US VP Harris underscored respect for human rights, press freedom in meeting

MANILA, Philippines, November 23 ------ United States Vice President Kamala Harris spoke to President Ferdinand Marcos Jr. about the “importance of respect for human rights,” the White House said in a statement.

“The Vice President underscored the importance of respect for human rights, including freedom of expression and freedom of the press, and the importance of bolstering democratic principles,” the White House said in a readout of Harris’ meeting with Marcos in Malacañang. Malacañang has yet to release details of the meeting, outside of press releases from the opening remarks.

After opening statements from Marcos and Harris, journalists – Manila-based media covering Malacañang and those embedded with the US Vice President – were escorted out of the meeting area. The note was a minor one – and the White House didn’t expound on the discussion unlike their notes on talks about defense, economic partnership, food security, and energy – but it comes just as the United Nations Human Rights Council (UN HRC) called on the Marcos administration to address violations and issues left behind by his predecessor, Rodrigo Duterte.

Human rights was also a point of discussion between Harris and former president Duterte’s daughter, Philippine Vice President Sara Duterte. “They also discussed our nations’ shared democratic values and the importance of respect for human rights,” said the White House’s readout from the vice presidents’ meeting. Notes released by the Philippines’ Office of the Vice President made no mention of human rights discussions. Recommendations from the UNHRC stem from the universal period review (UPR) of the Philippines’ human rights record.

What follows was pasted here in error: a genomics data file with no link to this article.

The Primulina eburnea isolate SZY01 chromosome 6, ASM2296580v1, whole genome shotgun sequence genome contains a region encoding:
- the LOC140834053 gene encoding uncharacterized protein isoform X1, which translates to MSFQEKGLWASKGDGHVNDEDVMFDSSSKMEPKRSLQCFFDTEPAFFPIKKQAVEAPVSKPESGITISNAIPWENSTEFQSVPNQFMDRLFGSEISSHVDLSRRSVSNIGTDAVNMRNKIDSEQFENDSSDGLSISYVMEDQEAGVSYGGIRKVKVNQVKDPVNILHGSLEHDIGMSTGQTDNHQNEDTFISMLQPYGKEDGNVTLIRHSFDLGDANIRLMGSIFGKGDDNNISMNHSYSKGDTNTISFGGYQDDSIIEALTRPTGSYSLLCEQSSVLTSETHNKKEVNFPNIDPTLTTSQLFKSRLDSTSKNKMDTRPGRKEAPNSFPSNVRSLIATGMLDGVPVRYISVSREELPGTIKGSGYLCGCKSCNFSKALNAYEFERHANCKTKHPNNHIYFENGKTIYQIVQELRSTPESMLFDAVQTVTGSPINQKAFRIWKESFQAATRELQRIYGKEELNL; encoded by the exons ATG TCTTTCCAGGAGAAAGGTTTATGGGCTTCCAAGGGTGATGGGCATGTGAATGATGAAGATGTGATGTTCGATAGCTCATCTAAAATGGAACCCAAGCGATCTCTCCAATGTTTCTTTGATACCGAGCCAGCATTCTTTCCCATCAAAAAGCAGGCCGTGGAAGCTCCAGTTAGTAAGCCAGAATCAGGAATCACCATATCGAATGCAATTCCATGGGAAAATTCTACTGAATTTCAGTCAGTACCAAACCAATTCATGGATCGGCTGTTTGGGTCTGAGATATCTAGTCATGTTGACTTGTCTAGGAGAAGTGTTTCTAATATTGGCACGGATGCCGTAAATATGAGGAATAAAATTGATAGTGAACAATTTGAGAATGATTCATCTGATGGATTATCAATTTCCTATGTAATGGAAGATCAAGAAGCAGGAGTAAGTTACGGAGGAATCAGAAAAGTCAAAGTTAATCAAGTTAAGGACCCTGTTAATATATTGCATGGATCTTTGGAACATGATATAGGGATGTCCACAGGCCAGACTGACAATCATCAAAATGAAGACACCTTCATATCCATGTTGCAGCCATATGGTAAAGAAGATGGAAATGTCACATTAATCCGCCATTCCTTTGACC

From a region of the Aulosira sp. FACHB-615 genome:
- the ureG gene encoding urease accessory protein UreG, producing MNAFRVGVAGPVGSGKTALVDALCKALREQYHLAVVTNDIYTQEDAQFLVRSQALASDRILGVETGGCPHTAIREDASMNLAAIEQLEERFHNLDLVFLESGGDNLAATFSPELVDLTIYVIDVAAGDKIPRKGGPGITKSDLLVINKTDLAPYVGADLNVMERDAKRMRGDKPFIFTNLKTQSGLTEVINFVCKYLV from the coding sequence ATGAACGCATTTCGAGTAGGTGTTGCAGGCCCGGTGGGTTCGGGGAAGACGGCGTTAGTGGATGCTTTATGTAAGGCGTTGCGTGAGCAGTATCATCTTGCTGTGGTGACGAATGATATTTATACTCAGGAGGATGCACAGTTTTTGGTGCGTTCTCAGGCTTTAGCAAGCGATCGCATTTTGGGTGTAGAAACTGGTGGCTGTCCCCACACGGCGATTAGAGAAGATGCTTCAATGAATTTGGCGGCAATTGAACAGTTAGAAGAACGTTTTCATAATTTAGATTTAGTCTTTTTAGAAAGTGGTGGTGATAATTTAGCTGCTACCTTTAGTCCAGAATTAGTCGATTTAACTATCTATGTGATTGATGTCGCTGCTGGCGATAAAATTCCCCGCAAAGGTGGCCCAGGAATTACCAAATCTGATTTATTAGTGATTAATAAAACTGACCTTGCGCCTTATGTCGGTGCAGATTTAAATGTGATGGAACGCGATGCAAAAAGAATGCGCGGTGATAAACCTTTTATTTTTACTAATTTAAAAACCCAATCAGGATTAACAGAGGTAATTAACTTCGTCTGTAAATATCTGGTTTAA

At least 11 member-states called on the Marcos administration to address extrajudicial killings under Duterte’s bloody campaign against illegal drugs. The Philippine government has said that 6,252 individuals were killed in police operations from July 2016 to May 2022. Human rights groups estimate that up to 30,000 people were killed vigilante-style in the name of Duterte’s “war on drugs.” In its review, the UNHRC also urged the Philippines to pass legislation or amend laws that would protect journalists and human rights defenders in the Philippines. The Philippines is among the deadliest countries in the world for journalists.

Harris is in the Philippines for a quick visit, on the heels of her participation in the Asia-Pacific Economic Cooperation Summit in Bangkok. Both Harris and US President Joe Biden recently spent a lot of time in Southeast Asia to join various summits, as part of the superpower’s move to improve relations with the Indo-Pacific. Aside from meetings with Marcos and Duterte, Harris met with women leaders and activists in Manila. On her last day in the Philippines, she will visit Puerto Princesa in Palawan, a city close to the contested areas of the South China Sea or the West Philippine Sea. The Philippines and the US are long-time treaty allies although relations have gone through ups and downs in recent years.

Ties with the US were tested during the Duterte administration, with the then-president overtly rejecting and openly lambasting traditional allies from the Global North, and even hurling expletives at then-US president Barack Obama and the US State Department over their criticism of his bloody drug war. Duterte announced a “pivot to China” during his administration. The new Marcos administration has been reestablishing Manila’s ties to Washington, with Marcos reiterating that he does “not see a future for the Philippines that does not include the United States.”

But he has also kept close ties with China thus far, and is set to visit Beijing for a state visit in January 2023 – his first state visit outside Southeast Asia.